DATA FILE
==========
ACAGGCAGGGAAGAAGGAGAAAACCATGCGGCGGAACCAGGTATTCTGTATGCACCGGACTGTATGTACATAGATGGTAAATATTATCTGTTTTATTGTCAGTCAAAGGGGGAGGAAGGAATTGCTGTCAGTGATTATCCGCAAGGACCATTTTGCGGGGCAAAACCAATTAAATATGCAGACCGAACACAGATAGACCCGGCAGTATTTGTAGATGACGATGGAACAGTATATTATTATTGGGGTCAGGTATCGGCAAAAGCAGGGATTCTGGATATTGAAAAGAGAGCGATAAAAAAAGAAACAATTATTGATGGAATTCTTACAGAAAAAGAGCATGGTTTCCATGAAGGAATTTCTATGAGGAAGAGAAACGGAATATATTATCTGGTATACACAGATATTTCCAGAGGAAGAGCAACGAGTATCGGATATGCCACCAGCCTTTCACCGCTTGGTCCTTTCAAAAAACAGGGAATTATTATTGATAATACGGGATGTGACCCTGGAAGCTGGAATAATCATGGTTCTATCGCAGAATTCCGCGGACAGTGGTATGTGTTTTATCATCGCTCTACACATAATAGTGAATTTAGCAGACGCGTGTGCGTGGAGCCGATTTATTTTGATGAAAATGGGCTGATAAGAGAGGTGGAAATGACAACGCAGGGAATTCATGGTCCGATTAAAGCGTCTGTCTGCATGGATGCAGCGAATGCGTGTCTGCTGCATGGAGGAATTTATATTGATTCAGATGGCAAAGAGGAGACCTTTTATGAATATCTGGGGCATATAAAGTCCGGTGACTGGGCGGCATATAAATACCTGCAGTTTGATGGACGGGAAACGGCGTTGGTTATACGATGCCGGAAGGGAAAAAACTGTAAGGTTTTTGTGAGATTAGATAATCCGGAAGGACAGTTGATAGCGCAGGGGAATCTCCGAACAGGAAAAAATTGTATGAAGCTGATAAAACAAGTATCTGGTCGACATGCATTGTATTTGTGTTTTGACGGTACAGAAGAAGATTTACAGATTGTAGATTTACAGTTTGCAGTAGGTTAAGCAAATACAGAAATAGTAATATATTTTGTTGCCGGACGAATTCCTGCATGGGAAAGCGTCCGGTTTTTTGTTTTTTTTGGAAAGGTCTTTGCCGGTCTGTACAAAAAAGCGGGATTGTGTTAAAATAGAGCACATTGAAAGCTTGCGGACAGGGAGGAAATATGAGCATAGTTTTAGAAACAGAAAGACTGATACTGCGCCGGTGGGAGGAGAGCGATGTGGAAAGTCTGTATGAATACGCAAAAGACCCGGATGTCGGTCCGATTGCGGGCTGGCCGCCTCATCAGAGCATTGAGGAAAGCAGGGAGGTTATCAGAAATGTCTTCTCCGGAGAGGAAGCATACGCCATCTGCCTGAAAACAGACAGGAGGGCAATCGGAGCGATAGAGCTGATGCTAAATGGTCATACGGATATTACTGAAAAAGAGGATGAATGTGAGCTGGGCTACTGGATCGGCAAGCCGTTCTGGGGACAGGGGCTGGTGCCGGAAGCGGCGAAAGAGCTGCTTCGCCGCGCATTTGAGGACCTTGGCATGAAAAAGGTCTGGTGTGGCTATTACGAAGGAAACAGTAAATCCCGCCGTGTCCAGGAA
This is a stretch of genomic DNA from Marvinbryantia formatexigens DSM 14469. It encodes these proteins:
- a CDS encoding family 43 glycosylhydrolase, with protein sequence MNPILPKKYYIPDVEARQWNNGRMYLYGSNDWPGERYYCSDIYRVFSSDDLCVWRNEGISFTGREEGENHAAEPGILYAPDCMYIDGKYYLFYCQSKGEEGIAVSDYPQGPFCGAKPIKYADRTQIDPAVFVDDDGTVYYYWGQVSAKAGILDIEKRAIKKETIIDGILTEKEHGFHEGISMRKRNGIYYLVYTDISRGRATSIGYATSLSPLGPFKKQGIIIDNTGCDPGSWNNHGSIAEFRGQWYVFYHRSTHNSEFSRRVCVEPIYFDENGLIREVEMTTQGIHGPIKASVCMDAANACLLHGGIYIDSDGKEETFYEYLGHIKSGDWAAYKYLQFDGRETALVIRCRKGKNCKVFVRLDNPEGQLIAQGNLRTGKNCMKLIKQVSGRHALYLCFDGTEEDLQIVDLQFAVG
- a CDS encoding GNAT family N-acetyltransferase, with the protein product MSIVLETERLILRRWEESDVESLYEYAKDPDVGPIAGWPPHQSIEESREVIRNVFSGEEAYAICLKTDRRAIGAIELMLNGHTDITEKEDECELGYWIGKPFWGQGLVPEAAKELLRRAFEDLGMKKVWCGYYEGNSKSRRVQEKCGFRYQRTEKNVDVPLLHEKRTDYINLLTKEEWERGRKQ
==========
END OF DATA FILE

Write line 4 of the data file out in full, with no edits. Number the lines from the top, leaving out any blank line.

- a CDS encoding GNAT family N-acetyltransferase, with the protein product MSIVLETERLILRRWEESDVESLYEYAKDPDVGPIAGWPPHQSIEESREVIRNVFSGEEAYAICLKTDRRAIGAIELMLNGHTDITEKEDECELGYWIGKPFWGQGLVPEAAKELLRRAFEDLGMKKVWCGYYEGNSKSRRVQEKCGFRYQRTEKNVDVPLLHEKRTDYINLLTKEEWERGRKQ